By: Aliana Gordon
What are Tonic Seizures?
Tonic seizures are categorized by the short-lived stiffening of the muscles in the body in the arms, legs, or trunk with the loss of consciousness. Muscle tension is increased while the seizure occurs. If the person is standing, it could lead them to fall, but is also common for it to occur while the person is asleep. During sleeping tonic seizures, most of the brain is affected, resulting in both sides of the body to stiffen. The seizures typically occur for 20 seconds before regaining control of their body. Some symptoms that may occur following the seizure are a lack of memory of the occurrence, feeling drowsy, and can be agitated.
Tonic seizures could be generalized or partial (focal), depending on the abnormal electrical activity the brain is affected by. Generalized seizures occur throughout both hemispheres of the brain, whereas partial can start in one region of the brain. Partial, or focal, seizures could become generalized as the seizure proceeds.
These seizures can be experienced by anyone but are most prevalent in people with Lennox-Gastaut syndrome.
The symptoms of tonic seizures include the stiffening of the body, can also be described as being tense while gradually stiffening or experiencing strong jerking movements. As mentioned, if the person is standing it could cause them to fall at seizure onset. This is due to the brain sending nerve signals to muscles and ligaments to contract. It can also be triggered by stress which signals the brain to increased pressure in blood vessels, in turn decreasing blood flow to the muscles. With the restricted blood flow, the face and lips may turn blue, and it may seem as if the person has stopped breathing. In reality, the person is aware of their surroundings but may still face slight confusion following the seizure with slight memory loss. The phase of the tonic seizure may be followed by a clonic seizure, characterized by rhythmic jerking back and forth.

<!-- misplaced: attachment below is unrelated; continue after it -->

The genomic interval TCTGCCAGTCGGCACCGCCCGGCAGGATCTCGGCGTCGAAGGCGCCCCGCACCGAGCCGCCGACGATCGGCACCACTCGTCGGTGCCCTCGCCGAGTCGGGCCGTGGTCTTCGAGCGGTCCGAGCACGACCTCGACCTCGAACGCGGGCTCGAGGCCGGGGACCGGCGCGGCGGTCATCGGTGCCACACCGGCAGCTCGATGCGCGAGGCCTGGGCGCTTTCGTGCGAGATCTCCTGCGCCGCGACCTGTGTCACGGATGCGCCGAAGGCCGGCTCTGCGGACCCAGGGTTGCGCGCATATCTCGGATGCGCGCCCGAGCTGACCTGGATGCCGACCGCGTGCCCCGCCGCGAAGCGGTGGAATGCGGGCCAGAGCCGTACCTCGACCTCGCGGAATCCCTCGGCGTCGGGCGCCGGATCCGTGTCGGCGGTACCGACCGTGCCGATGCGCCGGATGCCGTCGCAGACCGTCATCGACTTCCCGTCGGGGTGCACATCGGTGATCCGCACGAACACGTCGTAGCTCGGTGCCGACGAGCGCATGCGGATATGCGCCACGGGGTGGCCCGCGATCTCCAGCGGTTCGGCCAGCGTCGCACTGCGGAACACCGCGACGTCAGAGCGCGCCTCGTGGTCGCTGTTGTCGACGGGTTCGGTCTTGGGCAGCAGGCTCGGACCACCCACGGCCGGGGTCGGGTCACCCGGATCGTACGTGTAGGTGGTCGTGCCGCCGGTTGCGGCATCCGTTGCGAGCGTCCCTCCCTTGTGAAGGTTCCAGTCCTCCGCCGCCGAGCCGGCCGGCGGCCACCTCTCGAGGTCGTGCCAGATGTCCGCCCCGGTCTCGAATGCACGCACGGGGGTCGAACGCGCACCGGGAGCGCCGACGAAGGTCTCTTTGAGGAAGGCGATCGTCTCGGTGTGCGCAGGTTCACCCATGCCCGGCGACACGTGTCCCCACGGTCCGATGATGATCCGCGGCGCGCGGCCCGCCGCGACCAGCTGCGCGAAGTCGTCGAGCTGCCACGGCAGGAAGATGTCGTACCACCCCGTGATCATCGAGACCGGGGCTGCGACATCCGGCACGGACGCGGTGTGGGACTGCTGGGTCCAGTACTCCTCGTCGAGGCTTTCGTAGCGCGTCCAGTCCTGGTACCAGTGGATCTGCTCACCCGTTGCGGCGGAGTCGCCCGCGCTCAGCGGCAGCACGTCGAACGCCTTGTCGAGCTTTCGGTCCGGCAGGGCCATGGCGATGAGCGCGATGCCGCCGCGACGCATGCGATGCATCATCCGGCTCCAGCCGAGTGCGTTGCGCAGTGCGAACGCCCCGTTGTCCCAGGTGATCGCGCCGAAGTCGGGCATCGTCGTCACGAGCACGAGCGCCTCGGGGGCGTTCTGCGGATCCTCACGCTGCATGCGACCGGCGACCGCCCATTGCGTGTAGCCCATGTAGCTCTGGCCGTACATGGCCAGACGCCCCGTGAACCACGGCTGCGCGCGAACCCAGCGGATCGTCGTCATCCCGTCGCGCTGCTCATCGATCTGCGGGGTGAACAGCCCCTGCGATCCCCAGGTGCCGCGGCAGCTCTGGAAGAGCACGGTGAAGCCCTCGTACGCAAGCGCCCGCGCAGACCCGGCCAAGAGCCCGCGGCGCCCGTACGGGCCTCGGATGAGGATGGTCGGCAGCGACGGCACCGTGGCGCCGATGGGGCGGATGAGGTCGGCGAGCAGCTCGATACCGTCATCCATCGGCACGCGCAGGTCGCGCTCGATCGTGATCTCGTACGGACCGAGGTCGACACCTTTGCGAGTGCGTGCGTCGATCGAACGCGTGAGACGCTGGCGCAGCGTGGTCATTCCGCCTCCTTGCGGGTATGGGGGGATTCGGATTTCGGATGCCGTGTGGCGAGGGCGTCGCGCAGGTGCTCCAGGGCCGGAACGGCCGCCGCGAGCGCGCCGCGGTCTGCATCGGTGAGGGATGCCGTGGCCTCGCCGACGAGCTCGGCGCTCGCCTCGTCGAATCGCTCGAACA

Types of Tonic Seizures
There are a few types of tonic seizures. Axial tonic seizures begin with the contraction of the neck muscles, also called neck spasms, and can be painful. These seizures cause the head to fall into the vertical position with a clenched jaw, mouth open, and eyes wide open. A high-pitched cry could also be expelled as the respiratory and abdominal muscles contract.
Tonic axorhizomelic seizuresare similar to axial tonic seizures in the way they begin but differ as the contractions also extend to the upper limbs. The shoulder become stiff, limiting the range of motions, and the arms are raised.
Global tonic seizuresbegin with contractions in the neck then spread to the ends of the limbs. The arms will be in a semi-extended position while the fists are clenched. The clenching also expending the lower extremities resulting in the person falling if they are standing.
Asymmetric tonic seizuresaffect one side of the body. This seizure could include an array of symptoms. A common symptom is the contraction of all muscles on one side of the body, leading to the rotation of the head to the side affected.
The treatment involved in tonic seizures differs from each individual with consideration if there are other seizures present or influenced by syndromes. To determine the type of seizures that are occurring, an MRI and EEG are used to diagnose and monitor the electrical activity in the brain. Treatments for adults can include the prescription of anti-seizure medication such as lamotrigine, levetiracetam, or topiramate. Another common treatment is the use of vagus nerve stimulation (VNS). VNS is placed on the vagus nerve and will regularly send electrical impulses to the brain to regulate electricity. Using the ketogenic diet as a form of therapy has also shown to be beneficial. Recent studies have shown that it can significantly decrease the occurrence of seizures by nearly half within a few months. Surgery could be a possible treatment if seizures are persistent after trying other therapies. Surgery might be a possibility for children with Lennox-Gastaut syndrome to correct congenital deformities and lessen future seizures. It is always best to consult with the neurologist about possible treatments.
What can you do?
If you know someone with epilepsy or Lennox-Gastaut syndrome, they are most likely to experience tonic seizures along with others. It is important to talk to them first about how they would like to be helped. If they mention that they are experiencing an aura, an indicator of a seizure, be aware that they might fall. It might be helpful to guide them to sit down to prevent injury.
Otherwise, it is important to remain calm and to avoid restraining them in any way. A cluster of seizures can occur, so it is prevalent to prevent further injury by cultivating a safe environment. When they regain mobility and consciousness, be compassionate and supportive as they might become tired or confused. If a seizure lasts for 5 minutes, call 911.
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